SEATTLE -- With one last warm-up before the regular season, here are four things to watch -- and one you won’t get to watch -- Thursday night in the Seattle Seahawks game against Oakland.

The Seahawks pass rush: Hopefully, there is one to watch. Oakland has one of the worst offensive lines in the NFL. If Seattle can’t get to the quarterback in this game, it’s time to worry. And they’ll have to do with backups. Defensive ends Chris Clemons and Cliff Avril won’t play. Neither will defensive tackles Brandon Mebane, Tony McDaniel and Michael Bennett.

Clemons and Avril probably won’t play next weekend in the season opener at Carolina. So it is increasingly important to watch Benson Mayowa and O'Brien Schofield to see if they can continue to shine as pass-rushers. Ty Powell, a hybrid linebacker/defensive end, also will see some time as a down rusher.

Penalty flags: Just keeping the yellow flags under double figures and less than 100 yards would look decent at this point. The Seahawks haf 14 penalties for 182 yards last week in the 17-10 victory at Green Bay. Seattle has 354 yards on 34 penalties in the three preseason games.

“We just want to be really disciplined with our offense and make sure we’re not getting any penalties,’’ quarterback Russell Wilson said Tuesday. “That’s our No. 1 focus.”

Coach Pete Carroll has harped on this for the past two weeks.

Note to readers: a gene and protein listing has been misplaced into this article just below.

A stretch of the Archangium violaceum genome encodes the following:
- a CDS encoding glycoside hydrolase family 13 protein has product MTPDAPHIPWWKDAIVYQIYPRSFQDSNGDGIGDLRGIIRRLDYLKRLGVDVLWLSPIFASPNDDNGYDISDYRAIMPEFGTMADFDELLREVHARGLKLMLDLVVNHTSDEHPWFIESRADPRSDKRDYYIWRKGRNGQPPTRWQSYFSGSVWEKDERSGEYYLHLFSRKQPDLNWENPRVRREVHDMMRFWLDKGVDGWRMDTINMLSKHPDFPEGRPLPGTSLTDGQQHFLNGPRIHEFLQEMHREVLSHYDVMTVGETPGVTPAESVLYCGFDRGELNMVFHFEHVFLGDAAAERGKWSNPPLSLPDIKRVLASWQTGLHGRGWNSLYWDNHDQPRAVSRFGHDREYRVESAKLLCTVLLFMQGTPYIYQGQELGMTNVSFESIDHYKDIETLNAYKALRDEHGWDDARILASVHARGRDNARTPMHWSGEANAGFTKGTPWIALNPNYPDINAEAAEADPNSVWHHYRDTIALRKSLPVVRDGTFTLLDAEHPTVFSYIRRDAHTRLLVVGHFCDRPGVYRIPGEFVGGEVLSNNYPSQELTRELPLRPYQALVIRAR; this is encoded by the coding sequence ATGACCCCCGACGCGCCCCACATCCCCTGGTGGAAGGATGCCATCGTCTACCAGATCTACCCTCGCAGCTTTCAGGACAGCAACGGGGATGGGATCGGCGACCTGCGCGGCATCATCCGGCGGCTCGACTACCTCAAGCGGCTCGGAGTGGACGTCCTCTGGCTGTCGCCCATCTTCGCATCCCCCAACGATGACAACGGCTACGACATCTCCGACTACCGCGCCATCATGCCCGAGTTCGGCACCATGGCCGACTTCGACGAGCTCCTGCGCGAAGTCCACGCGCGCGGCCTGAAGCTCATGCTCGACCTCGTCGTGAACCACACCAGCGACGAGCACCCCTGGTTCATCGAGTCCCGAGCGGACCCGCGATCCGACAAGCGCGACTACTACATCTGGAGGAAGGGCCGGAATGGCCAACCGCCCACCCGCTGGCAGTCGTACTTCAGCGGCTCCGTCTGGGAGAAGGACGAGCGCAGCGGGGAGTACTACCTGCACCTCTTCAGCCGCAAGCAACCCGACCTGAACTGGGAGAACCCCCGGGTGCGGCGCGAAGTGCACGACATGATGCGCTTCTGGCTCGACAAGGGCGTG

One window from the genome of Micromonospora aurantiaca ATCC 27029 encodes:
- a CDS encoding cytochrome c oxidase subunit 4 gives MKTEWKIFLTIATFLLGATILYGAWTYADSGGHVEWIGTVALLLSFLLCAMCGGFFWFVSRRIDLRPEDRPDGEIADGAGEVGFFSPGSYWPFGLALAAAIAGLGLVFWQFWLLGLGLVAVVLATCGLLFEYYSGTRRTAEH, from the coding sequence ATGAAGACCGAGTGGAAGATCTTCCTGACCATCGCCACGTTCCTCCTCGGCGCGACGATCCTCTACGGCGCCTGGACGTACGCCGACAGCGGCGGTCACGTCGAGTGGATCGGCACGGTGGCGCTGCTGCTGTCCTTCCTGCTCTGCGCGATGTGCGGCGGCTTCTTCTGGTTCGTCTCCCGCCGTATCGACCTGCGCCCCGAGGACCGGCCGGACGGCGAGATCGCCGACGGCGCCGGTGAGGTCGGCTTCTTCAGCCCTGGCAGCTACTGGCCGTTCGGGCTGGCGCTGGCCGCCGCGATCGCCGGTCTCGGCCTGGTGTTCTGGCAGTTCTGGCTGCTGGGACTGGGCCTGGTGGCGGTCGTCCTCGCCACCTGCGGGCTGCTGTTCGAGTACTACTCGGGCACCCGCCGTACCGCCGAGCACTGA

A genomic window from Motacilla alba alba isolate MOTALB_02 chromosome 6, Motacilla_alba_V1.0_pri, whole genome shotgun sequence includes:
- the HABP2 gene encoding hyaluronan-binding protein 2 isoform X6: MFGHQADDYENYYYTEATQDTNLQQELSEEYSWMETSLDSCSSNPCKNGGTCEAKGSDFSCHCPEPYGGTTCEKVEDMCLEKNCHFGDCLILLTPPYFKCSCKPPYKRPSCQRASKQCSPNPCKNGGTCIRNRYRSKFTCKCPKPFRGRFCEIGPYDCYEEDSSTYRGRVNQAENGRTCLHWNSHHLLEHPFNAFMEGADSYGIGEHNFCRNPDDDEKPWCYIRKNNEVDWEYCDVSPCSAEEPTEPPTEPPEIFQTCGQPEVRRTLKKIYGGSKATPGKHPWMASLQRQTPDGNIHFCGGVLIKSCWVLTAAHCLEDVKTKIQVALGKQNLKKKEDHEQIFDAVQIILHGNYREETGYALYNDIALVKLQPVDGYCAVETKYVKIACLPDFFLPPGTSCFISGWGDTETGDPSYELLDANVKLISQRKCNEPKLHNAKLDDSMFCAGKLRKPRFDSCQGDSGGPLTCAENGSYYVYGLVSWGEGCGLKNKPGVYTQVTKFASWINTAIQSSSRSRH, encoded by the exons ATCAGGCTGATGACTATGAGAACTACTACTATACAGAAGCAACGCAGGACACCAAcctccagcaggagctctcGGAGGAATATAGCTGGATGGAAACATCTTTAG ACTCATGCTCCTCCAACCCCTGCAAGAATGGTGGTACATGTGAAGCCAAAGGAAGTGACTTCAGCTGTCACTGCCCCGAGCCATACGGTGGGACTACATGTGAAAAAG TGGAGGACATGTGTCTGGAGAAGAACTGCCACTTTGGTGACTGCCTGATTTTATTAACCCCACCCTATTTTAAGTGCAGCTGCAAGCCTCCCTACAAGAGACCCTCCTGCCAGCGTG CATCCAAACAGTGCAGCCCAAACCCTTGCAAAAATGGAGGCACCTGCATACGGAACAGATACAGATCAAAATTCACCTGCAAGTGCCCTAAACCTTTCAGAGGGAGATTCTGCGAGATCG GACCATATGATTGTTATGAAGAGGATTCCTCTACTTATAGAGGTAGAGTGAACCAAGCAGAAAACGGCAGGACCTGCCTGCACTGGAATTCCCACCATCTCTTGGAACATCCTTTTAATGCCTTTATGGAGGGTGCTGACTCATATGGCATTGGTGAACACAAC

“We have to show progress before we head into the opener in terms of getting out of our own way,” Carroll said. “We have to comply and we’re a little out of compliance. The guys know. They don’t want to play like that. They just have to make better decisions.”

Pass blocking: The Seahawks offensive line struggled to stop the blitzing Packers last week. That has to improve, along with cutting down on holding calls and false starts. James Carpenter finally will get back on the field at guard, which could help. This is a good line overall, especially in run blocking. But a better showing on pass plays needs to happen tonight.

Bubble boys: No team in the NFL has tougher roster cuts to make than the Seahawks. The depth on this team is extraordinary and the coaches have difficult decisions to make after this game.

Some players need to shine to earn a spot. Receiver Stephen Williams probably already has done so, but one more good game wouldn’t hurt. Rookie receiver Chris Harper needs to step up. Will the Seahawks keep three fullbacks -- Michael Robinson (who won’t play tonight) rookie Spencer Ware and Derrick Coleman?

The toughest cuts will come in the secondary, where some of the backups could start for many NFL teams. Cornerback Ron Parker needs a good game. So does Winston Guy and DeShawn Shead. The coaches really like rookie linebacker John Lotulelei, but is there room for him?

No Matt Flynn: Some Seattle fans probably were looking forward to seeing quarterback Matt Flynn play against his former Seahawks teammates, but Flynn will watch from the sideline because of a sore arm.

He's probably got a few other sore places considering he’s been sacked seven times in the preseason. Flynn hasn’t played well, so it’s possible he could lose out on the starting-job competition for the second consecutive year. Terrelle Pryor will start against Seattle. He’s much better at running and avoiding the rush than Flynn, which is important with the Raiders porous offensive line.